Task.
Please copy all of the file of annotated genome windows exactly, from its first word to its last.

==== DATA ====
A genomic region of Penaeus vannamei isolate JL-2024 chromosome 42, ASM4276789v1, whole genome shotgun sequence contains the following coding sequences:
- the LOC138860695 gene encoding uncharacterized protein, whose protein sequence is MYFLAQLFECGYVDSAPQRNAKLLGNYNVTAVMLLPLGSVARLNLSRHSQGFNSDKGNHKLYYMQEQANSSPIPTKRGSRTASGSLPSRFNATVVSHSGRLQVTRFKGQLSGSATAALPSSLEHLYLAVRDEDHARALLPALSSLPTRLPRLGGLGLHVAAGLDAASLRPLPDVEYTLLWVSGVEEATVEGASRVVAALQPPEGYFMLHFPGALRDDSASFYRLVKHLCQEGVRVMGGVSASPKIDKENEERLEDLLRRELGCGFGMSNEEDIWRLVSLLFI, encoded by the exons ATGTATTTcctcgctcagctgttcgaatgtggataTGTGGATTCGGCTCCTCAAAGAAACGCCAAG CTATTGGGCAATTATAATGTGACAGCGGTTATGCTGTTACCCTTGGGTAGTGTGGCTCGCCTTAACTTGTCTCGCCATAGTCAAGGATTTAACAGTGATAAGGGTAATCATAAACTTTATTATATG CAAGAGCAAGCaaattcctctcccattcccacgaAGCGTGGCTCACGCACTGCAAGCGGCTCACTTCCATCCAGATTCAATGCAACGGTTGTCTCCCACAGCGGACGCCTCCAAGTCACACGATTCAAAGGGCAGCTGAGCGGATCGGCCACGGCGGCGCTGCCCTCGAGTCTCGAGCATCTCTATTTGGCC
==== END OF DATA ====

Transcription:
A genomic region of Penaeus vannamei isolate JL-2024 chromosome 42, ASM4276789v1, whole genome shotgun sequence contains the following coding sequences:
- the LOC138860695 gene encoding uncharacterized protein, whose protein sequence is MYFLAQLFECGYVDSAPQRNAKLLGNYNVTAVMLLPLGSVARLNLSRHSQGFNSDKGNHKLYYMQEQANSSPIPTKRGSRTASGSLPSRFNATVVSHSGRLQVTRFKGQLSGSATAALPSSLEHLYLAVRDEDHARALLPALSSLPTRLPRLGGLGLHVAAGLDAASLRPLPDVEYTLLWVSGVEEATVEGASRVVAALQPPEGYFMLHFPGALRDDSASFYRLVKHLCQEGVRVMGGVSASPKIDKENEERLEDLLRRELGCGFGMSNEEDIWRLVSLLFI, encoded by the exons ATGTATTTcctcgctcagctgttcgaatgtggataTGTGGATTCGGCTCCTCAAAGAAACGCCAAG CTATTGGGCAATTATAATGTGACAGCGGTTATGCTGTTACCCTTGGGTAGTGTGGCTCGCCTTAACTTGTCTCGCCATAGTCAAGGATTTAACAGTGATAAGGGTAATCATAAACTTTATTATATG CAAGAGCAAGCaaattcctctcccattcccacgaAGCGTGGCTCACGCACTGCAAGCGGCTCACTTCCATCCAGATTCAATGCAACGGTTGTCTCCCACAGCGGACGCCTCCAAGTCACACGATTCAAAGGGCAGCTGAGCGGATCGGCCACGGCGGCGCTGCCCTCGAGTCTCGAGCATCTCTATTTGGCC